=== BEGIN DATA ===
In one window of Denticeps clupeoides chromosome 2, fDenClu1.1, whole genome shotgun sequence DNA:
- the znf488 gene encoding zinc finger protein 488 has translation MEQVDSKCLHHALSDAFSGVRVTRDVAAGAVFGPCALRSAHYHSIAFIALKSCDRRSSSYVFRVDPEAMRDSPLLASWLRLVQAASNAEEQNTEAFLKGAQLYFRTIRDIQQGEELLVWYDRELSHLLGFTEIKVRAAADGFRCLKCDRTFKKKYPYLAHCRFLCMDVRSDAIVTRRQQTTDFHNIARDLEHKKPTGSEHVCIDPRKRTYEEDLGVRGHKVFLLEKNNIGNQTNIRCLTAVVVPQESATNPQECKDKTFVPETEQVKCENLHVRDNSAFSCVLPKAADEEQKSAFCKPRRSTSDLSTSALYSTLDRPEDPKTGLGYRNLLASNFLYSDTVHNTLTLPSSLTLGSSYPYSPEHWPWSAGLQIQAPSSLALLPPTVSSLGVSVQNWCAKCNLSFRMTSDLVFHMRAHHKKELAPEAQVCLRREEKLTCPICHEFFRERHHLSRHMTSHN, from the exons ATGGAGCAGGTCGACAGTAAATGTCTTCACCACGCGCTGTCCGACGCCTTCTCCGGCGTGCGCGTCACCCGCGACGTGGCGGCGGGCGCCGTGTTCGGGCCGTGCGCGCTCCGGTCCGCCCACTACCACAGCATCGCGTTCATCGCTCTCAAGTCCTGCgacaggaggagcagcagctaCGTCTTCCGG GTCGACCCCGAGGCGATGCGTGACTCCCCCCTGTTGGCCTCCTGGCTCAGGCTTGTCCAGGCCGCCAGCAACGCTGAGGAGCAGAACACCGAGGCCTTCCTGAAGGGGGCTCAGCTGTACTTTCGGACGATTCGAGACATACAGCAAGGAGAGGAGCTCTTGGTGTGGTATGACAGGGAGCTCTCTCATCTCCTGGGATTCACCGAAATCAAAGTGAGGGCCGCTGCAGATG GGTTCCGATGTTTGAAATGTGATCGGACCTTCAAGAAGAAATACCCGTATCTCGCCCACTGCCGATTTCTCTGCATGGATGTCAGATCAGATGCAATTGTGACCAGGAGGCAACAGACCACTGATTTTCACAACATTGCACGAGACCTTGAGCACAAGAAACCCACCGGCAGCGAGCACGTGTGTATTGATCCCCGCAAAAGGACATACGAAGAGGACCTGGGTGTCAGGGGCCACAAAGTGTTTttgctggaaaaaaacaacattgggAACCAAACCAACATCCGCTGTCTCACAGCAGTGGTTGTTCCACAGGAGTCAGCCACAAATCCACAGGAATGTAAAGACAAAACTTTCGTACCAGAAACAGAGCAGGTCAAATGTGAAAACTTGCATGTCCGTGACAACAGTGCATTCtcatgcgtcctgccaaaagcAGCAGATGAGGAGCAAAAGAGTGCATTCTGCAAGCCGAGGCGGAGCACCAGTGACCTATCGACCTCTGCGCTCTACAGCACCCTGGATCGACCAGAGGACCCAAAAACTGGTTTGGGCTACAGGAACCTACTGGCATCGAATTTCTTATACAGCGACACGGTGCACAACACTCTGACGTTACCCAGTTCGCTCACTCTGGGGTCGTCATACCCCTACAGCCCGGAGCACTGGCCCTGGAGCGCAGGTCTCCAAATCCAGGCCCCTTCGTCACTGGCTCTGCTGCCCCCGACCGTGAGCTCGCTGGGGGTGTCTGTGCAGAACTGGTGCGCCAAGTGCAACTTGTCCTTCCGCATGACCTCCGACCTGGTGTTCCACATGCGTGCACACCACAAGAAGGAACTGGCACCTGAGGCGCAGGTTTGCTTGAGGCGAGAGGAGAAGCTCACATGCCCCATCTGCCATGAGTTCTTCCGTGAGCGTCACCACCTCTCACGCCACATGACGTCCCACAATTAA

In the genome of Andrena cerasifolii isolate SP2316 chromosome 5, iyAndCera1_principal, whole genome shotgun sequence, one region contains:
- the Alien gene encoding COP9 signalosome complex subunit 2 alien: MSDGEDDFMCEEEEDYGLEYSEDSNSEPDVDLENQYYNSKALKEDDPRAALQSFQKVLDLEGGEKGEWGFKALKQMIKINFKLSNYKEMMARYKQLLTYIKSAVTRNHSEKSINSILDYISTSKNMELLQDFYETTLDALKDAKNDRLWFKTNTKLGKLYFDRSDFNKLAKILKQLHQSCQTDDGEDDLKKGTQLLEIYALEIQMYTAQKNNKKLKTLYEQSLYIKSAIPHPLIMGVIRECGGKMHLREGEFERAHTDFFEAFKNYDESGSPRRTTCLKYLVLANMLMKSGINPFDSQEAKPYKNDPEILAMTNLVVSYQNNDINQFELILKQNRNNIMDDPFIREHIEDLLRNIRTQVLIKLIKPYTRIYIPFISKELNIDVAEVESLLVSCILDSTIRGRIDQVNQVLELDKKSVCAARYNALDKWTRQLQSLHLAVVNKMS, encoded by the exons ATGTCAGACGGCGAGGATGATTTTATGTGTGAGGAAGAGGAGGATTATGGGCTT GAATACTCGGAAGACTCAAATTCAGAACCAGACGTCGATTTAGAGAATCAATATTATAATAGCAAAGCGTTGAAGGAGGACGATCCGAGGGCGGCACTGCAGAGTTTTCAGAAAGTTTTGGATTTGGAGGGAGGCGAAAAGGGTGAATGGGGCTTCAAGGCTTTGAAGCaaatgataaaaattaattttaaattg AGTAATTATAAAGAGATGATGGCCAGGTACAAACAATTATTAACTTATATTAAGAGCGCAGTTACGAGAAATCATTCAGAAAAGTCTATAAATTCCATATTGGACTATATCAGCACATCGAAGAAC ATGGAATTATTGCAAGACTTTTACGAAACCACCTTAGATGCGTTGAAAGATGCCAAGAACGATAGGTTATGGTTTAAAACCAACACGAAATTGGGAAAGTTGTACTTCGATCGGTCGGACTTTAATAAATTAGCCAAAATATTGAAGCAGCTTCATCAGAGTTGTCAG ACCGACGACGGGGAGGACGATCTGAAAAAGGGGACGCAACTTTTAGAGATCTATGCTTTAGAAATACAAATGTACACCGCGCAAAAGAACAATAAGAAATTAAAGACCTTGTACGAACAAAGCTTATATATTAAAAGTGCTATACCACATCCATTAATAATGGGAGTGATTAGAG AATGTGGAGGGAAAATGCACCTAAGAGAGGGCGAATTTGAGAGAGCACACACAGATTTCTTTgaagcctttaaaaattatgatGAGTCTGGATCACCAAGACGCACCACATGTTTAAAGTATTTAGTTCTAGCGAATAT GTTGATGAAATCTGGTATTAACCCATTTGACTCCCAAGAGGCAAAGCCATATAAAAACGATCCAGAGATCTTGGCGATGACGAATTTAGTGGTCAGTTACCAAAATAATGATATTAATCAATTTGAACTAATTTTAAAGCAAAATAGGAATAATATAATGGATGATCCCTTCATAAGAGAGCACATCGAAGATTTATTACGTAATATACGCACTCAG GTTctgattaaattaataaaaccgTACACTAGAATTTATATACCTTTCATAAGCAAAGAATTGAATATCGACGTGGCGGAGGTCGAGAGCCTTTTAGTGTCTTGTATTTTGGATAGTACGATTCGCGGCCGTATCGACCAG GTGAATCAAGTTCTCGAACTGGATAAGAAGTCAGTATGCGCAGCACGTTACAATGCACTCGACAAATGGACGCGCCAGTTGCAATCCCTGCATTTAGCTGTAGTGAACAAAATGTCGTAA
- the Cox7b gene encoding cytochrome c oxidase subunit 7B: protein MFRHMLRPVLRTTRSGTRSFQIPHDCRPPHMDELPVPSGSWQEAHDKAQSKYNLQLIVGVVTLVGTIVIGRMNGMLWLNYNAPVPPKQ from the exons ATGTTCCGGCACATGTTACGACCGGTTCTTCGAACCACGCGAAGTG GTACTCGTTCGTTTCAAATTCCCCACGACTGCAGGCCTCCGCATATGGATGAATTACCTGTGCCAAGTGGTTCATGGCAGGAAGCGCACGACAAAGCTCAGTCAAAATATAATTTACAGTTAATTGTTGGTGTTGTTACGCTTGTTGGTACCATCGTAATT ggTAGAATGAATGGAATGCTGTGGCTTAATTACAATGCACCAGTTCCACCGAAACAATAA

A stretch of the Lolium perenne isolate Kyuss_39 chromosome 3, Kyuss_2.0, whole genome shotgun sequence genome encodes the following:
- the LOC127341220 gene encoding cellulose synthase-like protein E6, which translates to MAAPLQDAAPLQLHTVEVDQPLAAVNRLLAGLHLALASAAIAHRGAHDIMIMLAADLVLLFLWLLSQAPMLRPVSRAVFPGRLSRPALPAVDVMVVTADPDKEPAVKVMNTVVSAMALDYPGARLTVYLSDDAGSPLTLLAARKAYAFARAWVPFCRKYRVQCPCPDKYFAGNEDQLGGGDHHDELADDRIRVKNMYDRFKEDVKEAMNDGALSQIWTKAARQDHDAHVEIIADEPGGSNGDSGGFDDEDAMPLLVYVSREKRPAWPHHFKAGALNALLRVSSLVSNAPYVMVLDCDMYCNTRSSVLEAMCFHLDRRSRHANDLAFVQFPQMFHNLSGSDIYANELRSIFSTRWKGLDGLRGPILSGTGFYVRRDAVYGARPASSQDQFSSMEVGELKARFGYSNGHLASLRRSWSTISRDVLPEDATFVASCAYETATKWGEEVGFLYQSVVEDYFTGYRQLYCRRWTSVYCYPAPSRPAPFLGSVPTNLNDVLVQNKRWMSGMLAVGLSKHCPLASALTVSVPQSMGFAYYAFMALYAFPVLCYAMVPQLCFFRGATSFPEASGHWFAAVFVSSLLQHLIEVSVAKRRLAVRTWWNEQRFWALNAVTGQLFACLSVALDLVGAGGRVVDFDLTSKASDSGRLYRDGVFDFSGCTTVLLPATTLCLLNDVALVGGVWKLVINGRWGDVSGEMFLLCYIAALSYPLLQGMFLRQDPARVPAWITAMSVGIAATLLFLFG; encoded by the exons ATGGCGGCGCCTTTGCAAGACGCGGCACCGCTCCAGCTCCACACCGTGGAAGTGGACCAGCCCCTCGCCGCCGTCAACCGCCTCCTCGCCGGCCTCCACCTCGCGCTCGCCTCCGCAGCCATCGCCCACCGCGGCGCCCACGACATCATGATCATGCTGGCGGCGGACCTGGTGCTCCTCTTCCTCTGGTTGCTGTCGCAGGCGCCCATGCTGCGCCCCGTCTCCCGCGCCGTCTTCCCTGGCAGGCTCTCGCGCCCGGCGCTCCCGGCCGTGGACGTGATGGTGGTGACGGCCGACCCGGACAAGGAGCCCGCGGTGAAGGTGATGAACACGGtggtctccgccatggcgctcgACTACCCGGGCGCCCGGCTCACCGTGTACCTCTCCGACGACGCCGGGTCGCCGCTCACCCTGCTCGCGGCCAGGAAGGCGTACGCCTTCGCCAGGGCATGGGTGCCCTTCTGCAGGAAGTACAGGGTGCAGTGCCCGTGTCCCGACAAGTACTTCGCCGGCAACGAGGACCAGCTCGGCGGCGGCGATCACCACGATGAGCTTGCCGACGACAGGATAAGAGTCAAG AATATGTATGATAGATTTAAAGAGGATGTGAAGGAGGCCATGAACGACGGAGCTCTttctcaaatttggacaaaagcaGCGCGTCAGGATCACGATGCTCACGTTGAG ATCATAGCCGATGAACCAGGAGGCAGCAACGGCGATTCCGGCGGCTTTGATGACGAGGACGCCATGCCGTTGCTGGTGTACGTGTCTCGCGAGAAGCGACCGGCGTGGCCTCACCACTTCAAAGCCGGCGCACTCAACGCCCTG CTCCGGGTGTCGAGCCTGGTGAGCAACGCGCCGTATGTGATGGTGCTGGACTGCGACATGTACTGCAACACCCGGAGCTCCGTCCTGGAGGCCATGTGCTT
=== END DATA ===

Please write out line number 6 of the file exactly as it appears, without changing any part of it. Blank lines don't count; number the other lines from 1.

A stretch of the Lolium perenne isolate Kyuss_39 chromosome 3, Kyuss_2.0, whole genome shotgun sequence genome encodes the following: